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Thread: Interrupted Breastfeeding Because of Jaundice - Relatch

  1. #1

    Default Interrupted Breastfeeding Because of Jaundice - Relatch

    HI!

    My baby is a week and a half old. At her 1 week checkup, the doctor was concerned about weight gain and jaundice. We had her levels checked, and they were high, so I was instructed to stop breastfeeding and bottle feed her with formula until the levels were stabilized. Today, the jaundice levels had gone down and her weight is up, but the doctor insists on continuing the bottle feeding until Monday for another recheck.

    I am beside myself. I am doing what he is saying is best for her, but I want to nurse her. I've been pumping 8-9 times a day to keep my supply. However, I am worried to death that if I can proceed with breastfeeding on Monday, that she will no longer want to latch and feed from the breast.

    I'm sure I'm a hormonal wreck right now, but am I worrying too much? How hard is it to relatch a newborn after interrupting the breastfeeding this early? I've heard that nipple confusion is a huge issue especially when it's this early! It will be almost a week of bottle feeding when I can go back to breastfeeding her.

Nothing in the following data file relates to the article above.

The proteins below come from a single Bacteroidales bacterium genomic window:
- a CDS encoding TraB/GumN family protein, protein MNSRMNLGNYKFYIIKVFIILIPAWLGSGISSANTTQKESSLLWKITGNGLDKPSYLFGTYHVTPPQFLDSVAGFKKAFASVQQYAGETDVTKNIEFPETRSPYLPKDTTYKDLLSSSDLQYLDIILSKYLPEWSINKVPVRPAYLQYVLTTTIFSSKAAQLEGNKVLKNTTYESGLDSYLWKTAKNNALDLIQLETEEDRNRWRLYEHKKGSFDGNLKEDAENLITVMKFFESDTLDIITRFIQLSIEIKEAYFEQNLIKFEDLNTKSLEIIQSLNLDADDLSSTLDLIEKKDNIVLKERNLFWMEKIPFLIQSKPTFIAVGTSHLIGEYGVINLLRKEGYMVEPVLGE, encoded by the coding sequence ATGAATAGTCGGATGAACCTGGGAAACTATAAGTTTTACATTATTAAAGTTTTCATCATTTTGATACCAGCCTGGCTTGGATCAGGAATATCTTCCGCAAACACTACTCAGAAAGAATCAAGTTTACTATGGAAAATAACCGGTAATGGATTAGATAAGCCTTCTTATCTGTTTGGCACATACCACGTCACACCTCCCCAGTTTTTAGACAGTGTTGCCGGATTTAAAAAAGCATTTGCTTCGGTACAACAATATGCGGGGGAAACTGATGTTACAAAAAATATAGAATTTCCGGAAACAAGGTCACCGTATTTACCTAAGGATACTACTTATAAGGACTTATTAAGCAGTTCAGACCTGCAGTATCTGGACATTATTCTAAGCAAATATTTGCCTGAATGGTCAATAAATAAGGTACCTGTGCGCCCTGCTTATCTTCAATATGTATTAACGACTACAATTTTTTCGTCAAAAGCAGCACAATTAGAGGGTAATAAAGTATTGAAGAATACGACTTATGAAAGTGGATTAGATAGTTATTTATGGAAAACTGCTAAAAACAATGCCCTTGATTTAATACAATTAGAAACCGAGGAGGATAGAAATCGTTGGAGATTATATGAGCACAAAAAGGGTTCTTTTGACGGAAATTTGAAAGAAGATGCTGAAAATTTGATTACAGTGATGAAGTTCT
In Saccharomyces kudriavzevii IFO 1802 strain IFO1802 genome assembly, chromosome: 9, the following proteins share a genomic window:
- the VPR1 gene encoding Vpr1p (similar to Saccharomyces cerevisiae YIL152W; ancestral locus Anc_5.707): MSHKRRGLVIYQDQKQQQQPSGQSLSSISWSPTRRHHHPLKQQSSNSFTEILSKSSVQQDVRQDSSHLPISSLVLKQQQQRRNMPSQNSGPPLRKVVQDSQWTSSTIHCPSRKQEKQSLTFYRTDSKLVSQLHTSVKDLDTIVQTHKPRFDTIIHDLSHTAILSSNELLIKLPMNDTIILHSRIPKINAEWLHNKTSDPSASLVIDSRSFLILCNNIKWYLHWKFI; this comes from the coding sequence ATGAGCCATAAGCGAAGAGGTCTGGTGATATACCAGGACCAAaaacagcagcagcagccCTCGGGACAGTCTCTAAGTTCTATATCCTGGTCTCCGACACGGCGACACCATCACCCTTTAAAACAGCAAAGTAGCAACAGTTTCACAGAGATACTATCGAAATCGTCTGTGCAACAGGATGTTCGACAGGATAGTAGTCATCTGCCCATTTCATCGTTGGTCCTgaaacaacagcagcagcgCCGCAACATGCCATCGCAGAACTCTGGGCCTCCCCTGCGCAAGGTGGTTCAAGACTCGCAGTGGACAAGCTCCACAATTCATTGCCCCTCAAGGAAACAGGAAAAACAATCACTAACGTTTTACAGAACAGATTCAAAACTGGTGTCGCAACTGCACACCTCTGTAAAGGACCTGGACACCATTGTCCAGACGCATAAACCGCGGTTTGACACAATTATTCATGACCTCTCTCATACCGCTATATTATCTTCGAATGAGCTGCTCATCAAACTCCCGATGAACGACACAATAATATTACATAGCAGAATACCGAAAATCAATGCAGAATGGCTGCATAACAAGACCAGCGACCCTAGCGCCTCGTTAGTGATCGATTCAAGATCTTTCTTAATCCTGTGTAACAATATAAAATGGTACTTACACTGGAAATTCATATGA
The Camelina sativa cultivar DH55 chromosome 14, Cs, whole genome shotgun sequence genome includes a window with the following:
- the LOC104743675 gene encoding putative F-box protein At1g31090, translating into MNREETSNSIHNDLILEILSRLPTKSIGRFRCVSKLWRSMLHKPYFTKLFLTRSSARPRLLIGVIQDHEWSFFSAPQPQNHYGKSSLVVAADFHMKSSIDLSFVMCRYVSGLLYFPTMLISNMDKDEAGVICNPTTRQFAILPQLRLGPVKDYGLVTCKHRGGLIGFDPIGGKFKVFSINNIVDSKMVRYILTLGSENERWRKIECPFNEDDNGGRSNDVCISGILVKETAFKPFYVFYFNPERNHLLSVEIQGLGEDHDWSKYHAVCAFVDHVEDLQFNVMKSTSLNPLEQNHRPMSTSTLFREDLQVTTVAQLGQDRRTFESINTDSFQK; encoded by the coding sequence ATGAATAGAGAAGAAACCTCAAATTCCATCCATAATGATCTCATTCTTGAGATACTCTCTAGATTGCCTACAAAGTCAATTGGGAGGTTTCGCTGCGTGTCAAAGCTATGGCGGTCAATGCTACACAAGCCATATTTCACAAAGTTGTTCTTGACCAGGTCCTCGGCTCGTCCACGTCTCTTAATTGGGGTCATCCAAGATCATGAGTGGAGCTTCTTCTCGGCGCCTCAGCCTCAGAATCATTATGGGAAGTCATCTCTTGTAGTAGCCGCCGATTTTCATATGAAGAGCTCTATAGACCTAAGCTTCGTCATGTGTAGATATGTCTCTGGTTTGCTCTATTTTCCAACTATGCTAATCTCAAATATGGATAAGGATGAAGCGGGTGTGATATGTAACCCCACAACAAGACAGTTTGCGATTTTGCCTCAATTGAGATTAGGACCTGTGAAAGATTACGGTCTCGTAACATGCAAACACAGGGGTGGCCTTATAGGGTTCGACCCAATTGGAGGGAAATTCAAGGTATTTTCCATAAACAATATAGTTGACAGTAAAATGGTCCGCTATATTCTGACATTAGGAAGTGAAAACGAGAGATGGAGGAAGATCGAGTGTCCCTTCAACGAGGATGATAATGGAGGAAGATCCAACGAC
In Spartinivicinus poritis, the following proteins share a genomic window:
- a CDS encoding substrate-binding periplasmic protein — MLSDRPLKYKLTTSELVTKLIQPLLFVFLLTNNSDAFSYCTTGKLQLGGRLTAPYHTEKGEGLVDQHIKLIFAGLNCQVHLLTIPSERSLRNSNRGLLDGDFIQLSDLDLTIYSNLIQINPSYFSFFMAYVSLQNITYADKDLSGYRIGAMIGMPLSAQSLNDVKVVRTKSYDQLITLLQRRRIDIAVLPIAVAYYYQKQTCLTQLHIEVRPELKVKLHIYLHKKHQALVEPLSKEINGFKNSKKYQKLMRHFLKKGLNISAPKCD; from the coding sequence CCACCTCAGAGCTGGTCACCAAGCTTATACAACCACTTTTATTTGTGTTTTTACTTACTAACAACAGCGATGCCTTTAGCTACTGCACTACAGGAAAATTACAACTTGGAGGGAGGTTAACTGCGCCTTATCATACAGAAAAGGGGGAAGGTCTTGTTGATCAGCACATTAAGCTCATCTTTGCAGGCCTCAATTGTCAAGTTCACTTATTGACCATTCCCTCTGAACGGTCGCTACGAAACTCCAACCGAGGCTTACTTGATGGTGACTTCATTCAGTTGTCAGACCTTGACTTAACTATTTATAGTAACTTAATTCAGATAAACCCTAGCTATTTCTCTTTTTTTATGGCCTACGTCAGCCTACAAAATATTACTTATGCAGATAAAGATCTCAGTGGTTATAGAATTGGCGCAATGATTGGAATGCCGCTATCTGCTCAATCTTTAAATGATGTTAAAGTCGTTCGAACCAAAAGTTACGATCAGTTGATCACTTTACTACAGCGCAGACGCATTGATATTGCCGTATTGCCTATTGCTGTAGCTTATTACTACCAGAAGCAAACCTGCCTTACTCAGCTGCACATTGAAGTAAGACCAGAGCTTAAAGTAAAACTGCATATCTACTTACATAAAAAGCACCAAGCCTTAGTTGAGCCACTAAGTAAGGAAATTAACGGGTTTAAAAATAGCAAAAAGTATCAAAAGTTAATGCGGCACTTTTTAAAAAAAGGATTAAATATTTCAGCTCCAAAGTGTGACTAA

Help!!!!
    Thank you!!

  2. #2
    Join Date
    Jun 2009
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    10,754

    Default Re: Interrupted Breastfeeding Because of Jaundice - Relatch

    Many babies for legitimate reasons really cannot nurse in the first few weeks, and while yes this may mean baby refuses to latch at first, baby can almost always be brought to the breast (or back to the breast) with patience and persistence. Your child has a deep biological and instinctual need to nurse, and keying into that is the key if baby really does refuse to nurse- and baby may not refuse at all.

    That said, has your doctor explained to you why you may not nurse your child at all, rather than simply supplementing additional formula (or your pumped milk) over and above nursing if that is needed? Have they provided you with the studies or protocols that show that withholding the breast is in any way needed as a treatment for slow gain or jaundice? I am pretty sure this not a typical protocol. I think your doctor's advice is possibly incorrect or at least, needlessly potentially harmful, and you should get a second medical opinion? I am linking the protocol from the academy of breastfeeding medicine which I have not read lately: http://www.bfmed.org/Media/Files/Pro...20Jaundice.pdf This is written by doctors for doctors.

    It also would make sense to see a board certified LC (IBCLC) if you can, to make sure there is no issues with your baby's ability to transfer milk normally. Of course an LC can also help you if baby is refusing to nurse.

    Now, as to what to do if you indeed do need to continue to formula feed and not nurse through weekend, here are some suggestions.